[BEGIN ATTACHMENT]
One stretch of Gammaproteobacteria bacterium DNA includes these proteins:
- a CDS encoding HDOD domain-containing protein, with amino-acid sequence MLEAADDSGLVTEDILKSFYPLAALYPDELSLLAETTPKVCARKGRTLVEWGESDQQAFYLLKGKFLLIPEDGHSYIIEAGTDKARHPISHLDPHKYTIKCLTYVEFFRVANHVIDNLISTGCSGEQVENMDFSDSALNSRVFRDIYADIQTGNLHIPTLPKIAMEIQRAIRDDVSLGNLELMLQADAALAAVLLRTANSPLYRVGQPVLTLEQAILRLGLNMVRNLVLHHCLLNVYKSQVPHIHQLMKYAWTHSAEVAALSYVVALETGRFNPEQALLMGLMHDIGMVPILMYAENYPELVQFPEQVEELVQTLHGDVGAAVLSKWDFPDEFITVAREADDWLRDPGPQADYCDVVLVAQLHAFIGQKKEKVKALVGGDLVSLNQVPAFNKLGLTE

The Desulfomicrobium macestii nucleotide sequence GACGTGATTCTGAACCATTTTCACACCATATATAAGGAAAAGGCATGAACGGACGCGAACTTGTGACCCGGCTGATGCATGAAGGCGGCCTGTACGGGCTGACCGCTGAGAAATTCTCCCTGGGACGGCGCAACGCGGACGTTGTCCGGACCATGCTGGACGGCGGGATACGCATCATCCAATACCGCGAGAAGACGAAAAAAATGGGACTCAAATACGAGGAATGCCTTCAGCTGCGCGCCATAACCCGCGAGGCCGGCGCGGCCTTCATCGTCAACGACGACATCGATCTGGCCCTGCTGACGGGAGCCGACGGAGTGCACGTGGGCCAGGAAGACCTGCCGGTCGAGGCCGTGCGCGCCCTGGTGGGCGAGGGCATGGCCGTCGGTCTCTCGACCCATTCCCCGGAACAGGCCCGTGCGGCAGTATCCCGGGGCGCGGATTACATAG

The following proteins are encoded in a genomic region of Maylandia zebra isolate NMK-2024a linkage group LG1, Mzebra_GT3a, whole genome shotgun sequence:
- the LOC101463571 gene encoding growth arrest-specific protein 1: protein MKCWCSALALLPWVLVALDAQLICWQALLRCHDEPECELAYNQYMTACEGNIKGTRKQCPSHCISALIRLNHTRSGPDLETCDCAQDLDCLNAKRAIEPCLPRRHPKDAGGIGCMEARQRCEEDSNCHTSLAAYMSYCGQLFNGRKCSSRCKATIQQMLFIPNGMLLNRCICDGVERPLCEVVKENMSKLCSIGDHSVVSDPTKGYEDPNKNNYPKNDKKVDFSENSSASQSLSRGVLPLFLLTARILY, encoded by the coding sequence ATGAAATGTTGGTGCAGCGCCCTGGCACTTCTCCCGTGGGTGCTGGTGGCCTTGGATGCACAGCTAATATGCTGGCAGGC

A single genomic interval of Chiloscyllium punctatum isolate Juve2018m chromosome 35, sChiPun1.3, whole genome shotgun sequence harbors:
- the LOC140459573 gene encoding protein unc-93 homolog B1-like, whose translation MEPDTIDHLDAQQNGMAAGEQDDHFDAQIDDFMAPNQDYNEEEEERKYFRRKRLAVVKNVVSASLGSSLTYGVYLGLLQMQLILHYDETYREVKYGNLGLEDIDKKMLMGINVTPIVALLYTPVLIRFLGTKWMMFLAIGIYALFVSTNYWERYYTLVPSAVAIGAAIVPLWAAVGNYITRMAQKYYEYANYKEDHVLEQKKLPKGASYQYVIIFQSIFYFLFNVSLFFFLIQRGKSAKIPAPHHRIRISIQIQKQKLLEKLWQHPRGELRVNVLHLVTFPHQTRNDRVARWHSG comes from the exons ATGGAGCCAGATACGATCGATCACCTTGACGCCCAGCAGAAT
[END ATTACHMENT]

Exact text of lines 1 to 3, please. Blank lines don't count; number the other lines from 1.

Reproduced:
One stretch of Gammaproteobacteria bacterium DNA includes these proteins:
- a CDS encoding HDOD domain-containing protein, with amino-acid sequence MLEAADDSGLVTEDILKSFYPLAALYPDELSLLAETTPKVCARKGRTLVEWGESDQQAFYLLKGKFLLIPEDGHSYIIEAGTDKARHPISHLDPHKYTIKCLTYVEFFRVANHVIDNLISTGCSGEQVENMDFSDSALNSRVFRDIYADIQTGNLHIPTLPKIAMEIQRAIRDDVSLGNLELMLQADAALAAVLLRTANSPLYRVGQPVLTLEQAILRLGLNMVRNLVLHHCLLNVYKSQVPHIHQLMKYAWTHSAEVAALSYVVALETGRFNPEQALLMGLMHDIGMVPILMYAENYPELVQFPEQVEELVQTLHGDVGAAVLSKWDFPDEFITVAREADDWLRDPGPQADYCDVVLVAQLHAFIGQKKEKVKALVGGDLVSLNQVPAFNKLGLTE

The Desulfomicrobium macestii nucleotide sequence GACGTGATTCTGAACCATTTTCACACCATATATAAGGAAAAGGCATGAACGGACGCGAACTTGTGACCCGGCTGATGCATGAAGGCGGCCTGTACGGGCTGACCGCTGAGAAATTCTCCCTGGGACGGCGCAACGCGGACGTTGTCCGGACCATGCTGGACGGCGGGATACGCATCATCCAATACCGCGAGAAGACGAAAAAAATGGGACTCAAATACGAGGAATGCCTTCAGCTGCGCGCCATAACCCGCGAGGCCGGCGCGGCCTTCATCGTCAACGACGACATCGATCTGGCCCTGCTGACGGGAGCCGACGGAGTGCACGTGGGCCAGGAAGACCTGCCGGTCGAGGCCGTGCGCGCCCTGGTGGGCGAGGGCATGGCCGTCGGTCTCTCGACCCATTCCCCGGAACAGGCCCGTGCGGCAGTATCCCGGGGCGCGGATTACATAG